Though Wisconsin’s midterm elections were less than a month ago, the state’s high-stakes race for the ideological balance of the Wisconsin Supreme Court is already underway.
Wisconsin’s spring general election for the Supreme Court and other local races are scheduled for April 4, just four months from this Sunday.
The court is currently split between four conservative and three liberal justices. However, with conservative Supreme Court Justice Patience Roggensack retiring, the winner of the upcoming election will decide whether the conservative or liberal wing controls the Supreme Court.
Wisconsin’s Supreme Court has made important decisions on highly debated topics such as voting maps, abortion laws and more over the past decade, according to the Wisconsin State Journal.
With Wisconsin facing continued partisan gridlock between the Republican-controlled Legislature and Democratic Gov. Tony Evers after the midterm elections, compromises are unlikely to be made on topics such as abortion.
Though the Wisconsin Supreme Court is a nonpartisan office, justices identify as either conservatives or liberals.
Two major conservative candidates — former Wisconsin Supreme Court Justice Daniel Kelly and Waukesha County District Judge Jennifer Dorow — announced their candidacy as of Nov. 30.
Kelly was appointed to the court by Gov. Scott Walker in 2016. He ran for a full term in 2020 but lost to liberal candidate and current Justice Jill Karofsky.
Jennifer Dorow announced she would enter the race for the open seat on Wednesday, according to WISN. Dorow oversaw this fall’s trial for Darnell Brooks, the man who killed six and injured dozens more when he ran his car into a Waukesha Christmas parade last year. Brooks was found guilty on 76 charges, including six counts of first-degree intentional homicide.
Dane County Circuit Judge Everett Mitchell and Milwaukee County Circuit Judge Janet Protasiewicz are the two confirmed liberal candidates.
Mitchell is a University of Wisconsin-Madison Law School graduate and currently teaches courses about racism in law and juvenile law alongside his judgeship, according to his campaign website.
Protasiewicz is a Marquette Law School graduate with 25 years of experience as an assistant district attorney preceding her election to the bench, according to her campaign website.
This spring’s election results could determine how Wisconsin’s high court rules on a Democratic lawsuit challenging Wisconsin’s 1849 abortion ban, which took effect this June after the U.S. Supreme Court overruled Roe v. Wade. The near-total abortion ban makes no exceptions for cases of rape or incest.
Wisconsin Attorney General Josh Kaul filed the lawsuit challenging the ban days after it took effect, arguing a 1985 Wisconsin law legalizing abortions before a fetus can survive outside the womb invalidates the 1849 law.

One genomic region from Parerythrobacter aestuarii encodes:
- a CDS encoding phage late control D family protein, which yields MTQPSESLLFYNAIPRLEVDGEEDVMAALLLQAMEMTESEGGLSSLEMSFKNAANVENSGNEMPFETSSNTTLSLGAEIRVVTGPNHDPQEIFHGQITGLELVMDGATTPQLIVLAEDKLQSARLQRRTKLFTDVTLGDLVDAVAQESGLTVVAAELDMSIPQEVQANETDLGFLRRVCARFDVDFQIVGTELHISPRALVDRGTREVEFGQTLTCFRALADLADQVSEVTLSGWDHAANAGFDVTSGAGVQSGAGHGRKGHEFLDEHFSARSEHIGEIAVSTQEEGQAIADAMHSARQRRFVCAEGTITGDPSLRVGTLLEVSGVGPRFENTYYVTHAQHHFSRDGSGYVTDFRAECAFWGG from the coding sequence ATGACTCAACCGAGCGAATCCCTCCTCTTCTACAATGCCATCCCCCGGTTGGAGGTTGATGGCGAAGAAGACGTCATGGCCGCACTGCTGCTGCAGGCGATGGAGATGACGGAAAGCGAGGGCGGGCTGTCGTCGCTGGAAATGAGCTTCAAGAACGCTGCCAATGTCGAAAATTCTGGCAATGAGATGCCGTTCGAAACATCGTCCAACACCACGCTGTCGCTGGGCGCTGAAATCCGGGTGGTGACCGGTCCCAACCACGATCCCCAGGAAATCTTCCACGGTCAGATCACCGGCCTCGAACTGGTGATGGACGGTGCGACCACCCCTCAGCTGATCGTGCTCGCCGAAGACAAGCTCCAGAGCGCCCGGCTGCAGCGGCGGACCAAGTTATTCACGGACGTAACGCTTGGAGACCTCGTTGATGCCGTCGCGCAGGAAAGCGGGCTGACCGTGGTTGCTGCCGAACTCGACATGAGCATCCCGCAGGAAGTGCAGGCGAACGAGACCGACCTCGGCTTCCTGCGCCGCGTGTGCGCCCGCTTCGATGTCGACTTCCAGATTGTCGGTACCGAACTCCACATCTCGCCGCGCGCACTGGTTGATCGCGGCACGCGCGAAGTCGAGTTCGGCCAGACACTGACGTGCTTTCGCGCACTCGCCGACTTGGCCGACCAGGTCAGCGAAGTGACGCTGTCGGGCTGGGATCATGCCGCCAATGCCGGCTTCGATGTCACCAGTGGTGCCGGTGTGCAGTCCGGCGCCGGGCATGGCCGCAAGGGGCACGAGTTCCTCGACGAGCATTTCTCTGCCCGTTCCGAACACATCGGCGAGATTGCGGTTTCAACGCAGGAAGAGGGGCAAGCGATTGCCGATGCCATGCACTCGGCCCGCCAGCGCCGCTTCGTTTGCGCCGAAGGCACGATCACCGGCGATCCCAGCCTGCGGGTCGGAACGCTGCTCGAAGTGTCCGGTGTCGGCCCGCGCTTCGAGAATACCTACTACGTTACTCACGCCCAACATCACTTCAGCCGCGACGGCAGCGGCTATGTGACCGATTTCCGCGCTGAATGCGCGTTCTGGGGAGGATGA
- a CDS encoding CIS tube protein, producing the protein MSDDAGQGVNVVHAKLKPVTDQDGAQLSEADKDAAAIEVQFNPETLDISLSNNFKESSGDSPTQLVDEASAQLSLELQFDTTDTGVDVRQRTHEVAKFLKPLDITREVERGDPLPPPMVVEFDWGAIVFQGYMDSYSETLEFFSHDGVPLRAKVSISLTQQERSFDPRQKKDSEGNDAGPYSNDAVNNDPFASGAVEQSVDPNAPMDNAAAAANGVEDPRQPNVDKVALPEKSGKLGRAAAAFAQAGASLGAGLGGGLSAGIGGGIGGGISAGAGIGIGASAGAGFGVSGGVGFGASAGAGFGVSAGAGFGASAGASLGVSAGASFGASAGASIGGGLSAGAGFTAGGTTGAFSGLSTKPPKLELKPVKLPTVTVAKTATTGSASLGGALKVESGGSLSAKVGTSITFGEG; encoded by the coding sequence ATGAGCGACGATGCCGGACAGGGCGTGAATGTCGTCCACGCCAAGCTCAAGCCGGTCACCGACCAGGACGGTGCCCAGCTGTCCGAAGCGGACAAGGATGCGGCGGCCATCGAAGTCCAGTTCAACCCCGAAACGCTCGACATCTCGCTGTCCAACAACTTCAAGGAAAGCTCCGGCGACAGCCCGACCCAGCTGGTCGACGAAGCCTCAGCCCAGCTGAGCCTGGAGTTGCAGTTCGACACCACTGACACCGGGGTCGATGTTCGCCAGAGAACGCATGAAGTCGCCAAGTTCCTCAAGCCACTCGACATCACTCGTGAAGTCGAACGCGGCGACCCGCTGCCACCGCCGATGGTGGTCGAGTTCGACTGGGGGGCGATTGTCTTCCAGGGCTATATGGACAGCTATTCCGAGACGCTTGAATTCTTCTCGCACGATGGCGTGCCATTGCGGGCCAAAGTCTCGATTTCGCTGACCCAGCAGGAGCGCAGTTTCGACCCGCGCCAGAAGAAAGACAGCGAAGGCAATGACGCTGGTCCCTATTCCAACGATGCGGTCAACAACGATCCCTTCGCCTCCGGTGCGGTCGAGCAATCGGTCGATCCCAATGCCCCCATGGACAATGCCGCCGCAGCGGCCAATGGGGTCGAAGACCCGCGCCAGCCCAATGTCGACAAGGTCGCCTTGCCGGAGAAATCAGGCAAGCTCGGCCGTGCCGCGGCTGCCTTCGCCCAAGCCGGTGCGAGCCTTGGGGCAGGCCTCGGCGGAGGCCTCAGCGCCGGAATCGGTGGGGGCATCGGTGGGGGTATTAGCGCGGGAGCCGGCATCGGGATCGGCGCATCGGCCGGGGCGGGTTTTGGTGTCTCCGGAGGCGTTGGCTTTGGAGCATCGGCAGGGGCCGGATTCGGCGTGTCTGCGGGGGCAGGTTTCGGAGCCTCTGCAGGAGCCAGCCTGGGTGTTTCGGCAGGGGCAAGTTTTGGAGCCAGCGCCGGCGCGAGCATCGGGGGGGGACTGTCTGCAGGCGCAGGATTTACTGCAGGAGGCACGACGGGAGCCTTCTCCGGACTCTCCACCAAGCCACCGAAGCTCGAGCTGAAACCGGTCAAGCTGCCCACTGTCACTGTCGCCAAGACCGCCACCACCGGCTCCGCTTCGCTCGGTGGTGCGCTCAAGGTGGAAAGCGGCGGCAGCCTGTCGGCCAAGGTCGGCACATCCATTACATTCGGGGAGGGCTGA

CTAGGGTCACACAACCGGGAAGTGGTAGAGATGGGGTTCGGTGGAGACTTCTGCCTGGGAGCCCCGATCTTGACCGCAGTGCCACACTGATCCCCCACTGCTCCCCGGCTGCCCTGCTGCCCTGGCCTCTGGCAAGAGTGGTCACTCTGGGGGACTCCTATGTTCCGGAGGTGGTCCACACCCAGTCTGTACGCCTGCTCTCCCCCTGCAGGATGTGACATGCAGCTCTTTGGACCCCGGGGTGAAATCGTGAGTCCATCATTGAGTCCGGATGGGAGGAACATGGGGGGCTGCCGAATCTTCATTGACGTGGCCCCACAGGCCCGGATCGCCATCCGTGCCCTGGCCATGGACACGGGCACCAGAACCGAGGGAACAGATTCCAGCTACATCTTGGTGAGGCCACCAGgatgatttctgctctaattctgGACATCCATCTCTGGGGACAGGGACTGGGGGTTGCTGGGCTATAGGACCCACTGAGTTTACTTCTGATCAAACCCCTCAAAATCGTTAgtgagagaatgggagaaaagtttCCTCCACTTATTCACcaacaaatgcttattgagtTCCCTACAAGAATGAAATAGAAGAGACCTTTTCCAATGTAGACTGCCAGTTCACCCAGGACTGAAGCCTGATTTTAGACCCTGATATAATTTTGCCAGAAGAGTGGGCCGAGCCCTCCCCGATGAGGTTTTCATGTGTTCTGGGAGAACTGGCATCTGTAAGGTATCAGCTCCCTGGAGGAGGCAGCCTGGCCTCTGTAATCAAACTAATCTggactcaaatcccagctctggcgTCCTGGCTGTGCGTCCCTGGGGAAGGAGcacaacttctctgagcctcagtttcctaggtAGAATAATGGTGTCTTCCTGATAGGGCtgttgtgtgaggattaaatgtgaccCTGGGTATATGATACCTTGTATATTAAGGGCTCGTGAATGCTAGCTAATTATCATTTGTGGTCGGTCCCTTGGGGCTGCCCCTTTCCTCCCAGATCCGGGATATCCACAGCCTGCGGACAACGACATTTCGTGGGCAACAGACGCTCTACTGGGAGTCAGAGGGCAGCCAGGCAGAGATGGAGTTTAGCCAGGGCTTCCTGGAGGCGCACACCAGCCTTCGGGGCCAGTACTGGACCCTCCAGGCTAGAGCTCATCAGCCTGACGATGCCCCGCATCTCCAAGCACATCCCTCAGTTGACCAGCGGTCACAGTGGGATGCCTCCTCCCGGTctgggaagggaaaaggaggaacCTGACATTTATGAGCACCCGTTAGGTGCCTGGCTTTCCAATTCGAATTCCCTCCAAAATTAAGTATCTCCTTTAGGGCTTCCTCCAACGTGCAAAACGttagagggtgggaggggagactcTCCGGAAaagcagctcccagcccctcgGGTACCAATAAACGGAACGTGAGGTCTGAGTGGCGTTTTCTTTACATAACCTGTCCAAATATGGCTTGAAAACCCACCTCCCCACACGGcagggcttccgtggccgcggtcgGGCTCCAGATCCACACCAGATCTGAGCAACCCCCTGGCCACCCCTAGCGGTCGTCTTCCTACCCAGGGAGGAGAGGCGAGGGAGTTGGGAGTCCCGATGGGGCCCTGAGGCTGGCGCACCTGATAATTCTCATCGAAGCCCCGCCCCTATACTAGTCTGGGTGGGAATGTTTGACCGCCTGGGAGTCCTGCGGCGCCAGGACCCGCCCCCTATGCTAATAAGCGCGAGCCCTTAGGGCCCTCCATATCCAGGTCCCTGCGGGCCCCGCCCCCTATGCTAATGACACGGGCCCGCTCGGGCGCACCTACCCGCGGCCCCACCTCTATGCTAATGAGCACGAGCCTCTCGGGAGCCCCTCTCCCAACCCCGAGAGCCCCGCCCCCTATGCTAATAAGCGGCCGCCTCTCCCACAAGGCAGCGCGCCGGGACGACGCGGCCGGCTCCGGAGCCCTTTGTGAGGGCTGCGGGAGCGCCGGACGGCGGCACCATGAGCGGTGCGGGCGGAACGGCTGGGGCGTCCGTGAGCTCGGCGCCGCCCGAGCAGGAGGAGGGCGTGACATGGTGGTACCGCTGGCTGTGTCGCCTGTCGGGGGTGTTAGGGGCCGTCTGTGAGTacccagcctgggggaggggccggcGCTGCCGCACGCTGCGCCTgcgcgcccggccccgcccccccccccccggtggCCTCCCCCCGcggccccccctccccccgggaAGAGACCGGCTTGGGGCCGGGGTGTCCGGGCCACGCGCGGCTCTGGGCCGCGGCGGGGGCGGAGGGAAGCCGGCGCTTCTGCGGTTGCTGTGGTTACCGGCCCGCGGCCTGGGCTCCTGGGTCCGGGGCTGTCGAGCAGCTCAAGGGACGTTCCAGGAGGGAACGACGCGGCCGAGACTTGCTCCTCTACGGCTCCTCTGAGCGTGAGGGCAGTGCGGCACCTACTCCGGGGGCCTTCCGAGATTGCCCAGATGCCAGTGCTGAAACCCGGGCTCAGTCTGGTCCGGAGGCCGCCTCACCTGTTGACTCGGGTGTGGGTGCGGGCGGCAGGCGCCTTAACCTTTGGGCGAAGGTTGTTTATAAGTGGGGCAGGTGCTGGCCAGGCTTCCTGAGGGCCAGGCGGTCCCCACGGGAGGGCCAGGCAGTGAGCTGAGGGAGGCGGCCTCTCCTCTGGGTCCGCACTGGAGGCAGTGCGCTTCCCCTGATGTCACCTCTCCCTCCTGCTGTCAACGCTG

That lawsuit is likely to end up in the state Supreme Court next year, giving justices the final say on Wisconsin’s abortion laws.
“That would essentially leave it up to the courts to determine whether or not Wisconsin is going to be a state that bans abortion or a state that protects bodily autonomy,” Planned Parenthood Advocates of Wisconsin legal advocacy director Michelle Velasquez told WUWM last week.
UW-Madison political science professor Barry Burden told The Daily Cardinal the court’s decision could also impact student concerns beyond abortion.
“The court might also rule on other issues of interest to students, including environmental regulations, election rules and gerrymandering and criminal justice policy,” Burden said. “It is not an exaggeration to say that the Supreme Court race will help determine the direction of the state for at least the next few years.”
Though spring elections often see lower turnout than fall elections, Democratic Party of Wisconsin chair Ben Wikler expects high turnout in the 2023 Supreme Court election due to the election’s consequences, according to the State Journal.
“Turnout in the spring of 2023 will not look like a midterm or a presidential race, but it could very well set a spring election record in the state of Wisconsin,” Wikler told the State Journal on Saturday. “We know that the turnout tends to be the highest when people think the stakes are the highest.”
Candidates will begin circling nomination papers on Thursday, Dec. 1, and signatures for nomination papers are due on Jan. 3.
The candidates will face off in a primary election on Feb. 21, with the top two vote-getters advancing to the April general election. The new justice elected in April will take the bench next August, according to WUWM.